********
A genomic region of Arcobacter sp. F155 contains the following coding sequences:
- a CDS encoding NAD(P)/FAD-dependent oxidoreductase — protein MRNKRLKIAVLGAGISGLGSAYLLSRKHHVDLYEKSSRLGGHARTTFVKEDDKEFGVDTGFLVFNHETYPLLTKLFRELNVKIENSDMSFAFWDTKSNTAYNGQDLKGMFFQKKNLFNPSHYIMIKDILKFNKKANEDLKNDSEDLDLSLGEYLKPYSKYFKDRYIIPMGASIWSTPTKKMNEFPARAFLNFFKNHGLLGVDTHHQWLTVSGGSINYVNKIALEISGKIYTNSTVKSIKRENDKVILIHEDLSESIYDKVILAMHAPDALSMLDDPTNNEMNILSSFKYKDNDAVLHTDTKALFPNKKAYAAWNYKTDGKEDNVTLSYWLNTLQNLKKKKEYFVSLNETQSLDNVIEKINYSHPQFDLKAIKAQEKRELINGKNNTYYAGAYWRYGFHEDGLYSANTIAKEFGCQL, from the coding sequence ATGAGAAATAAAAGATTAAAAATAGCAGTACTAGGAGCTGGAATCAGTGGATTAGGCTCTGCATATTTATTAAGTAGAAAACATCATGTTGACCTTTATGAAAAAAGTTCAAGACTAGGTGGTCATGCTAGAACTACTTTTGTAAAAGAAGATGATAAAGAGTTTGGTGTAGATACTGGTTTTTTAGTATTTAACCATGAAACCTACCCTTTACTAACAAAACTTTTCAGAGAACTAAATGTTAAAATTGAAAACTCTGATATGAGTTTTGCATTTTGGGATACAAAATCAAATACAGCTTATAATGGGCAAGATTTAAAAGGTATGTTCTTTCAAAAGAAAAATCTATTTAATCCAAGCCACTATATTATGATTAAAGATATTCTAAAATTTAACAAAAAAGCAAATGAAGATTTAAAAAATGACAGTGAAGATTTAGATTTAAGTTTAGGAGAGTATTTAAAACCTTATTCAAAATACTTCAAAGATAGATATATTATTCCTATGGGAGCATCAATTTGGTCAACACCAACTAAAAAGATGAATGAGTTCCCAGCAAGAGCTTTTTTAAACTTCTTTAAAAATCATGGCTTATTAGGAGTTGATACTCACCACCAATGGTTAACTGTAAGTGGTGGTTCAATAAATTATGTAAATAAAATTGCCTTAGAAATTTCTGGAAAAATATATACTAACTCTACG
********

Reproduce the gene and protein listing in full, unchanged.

A genomic region of Arcobacter sp. F155 contains the following coding sequences:
- a CDS encoding NAD(P)/FAD-dependent oxidoreductase — protein MRNKRLKIAVLGAGISGLGSAYLLSRKHHVDLYEKSSRLGGHARTTFVKEDDKEFGVDTGFLVFNHETYPLLTKLFRELNVKIENSDMSFAFWDTKSNTAYNGQDLKGMFFQKKNLFNPSHYIMIKDILKFNKKANEDLKNDSEDLDLSLGEYLKPYSKYFKDRYIIPMGASIWSTPTKKMNEFPARAFLNFFKNHGLLGVDTHHQWLTVSGGSINYVNKIALEISGKIYTNSTVKSIKRENDKVILIHEDLSESIYDKVILAMHAPDALSMLDDPTNNEMNILSSFKYKDNDAVLHTDTKALFPNKKAYAAWNYKTDGKEDNVTLSYWLNTLQNLKKKKEYFVSLNETQSLDNVIEKINYSHPQFDLKAIKAQEKRELINGKNNTYYAGAYWRYGFHEDGLYSANTIAKEFGCQL, from the coding sequence ATGAGAAATAAAAGATTAAAAATAGCAGTACTAGGAGCTGGAATCAGTGGATTAGGCTCTGCATATTTATTAAGTAGAAAACATCATGTTGACCTTTATGAAAAAAGTTCAAGACTAGGTGGTCATGCTAGAACTACTTTTGTAAAAGAAGATGATAAAGAGTTTGGTGTAGATACTGGTTTTTTAGTATTTAACCATGAAACCTACCCTTTACTAACAAAACTTTTCAGAGAACTAAATGTTAAAATTGAAAACTCTGATATGAGTTTTGCATTTTGGGATACAAAATCAAATACAGCTTATAATGGGCAAGATTTAAAAGGTATGTTCTTTCAAAAGAAAAATCTATTTAATCCAAGCCACTATATTATGATTAAAGATATTCTAAAATTTAACAAAAAAGCAAATGAAGATTTAAAAAATGACAGTGAAGATTTAGATTTAAGTTTAGGAGAGTATTTAAAACCTTATTCAAAATACTTCAAAGATAGATATATTATTCCTATGGGAGCATCAATTTGGTCAACACCAACTAAAAAGATGAATGAGTTCCCAGCAAGAGCTTTTTTAAACTTCTTTAAAAATCATGGCTTATTAGGAGTTGATACTCACCACCAATGGTTAACTGTAAGTGGTGGTTCAATAAATTATGTAAATAAAATTGCCTTAGAAATTTCTGGAAAAATATATACTAACTCTACG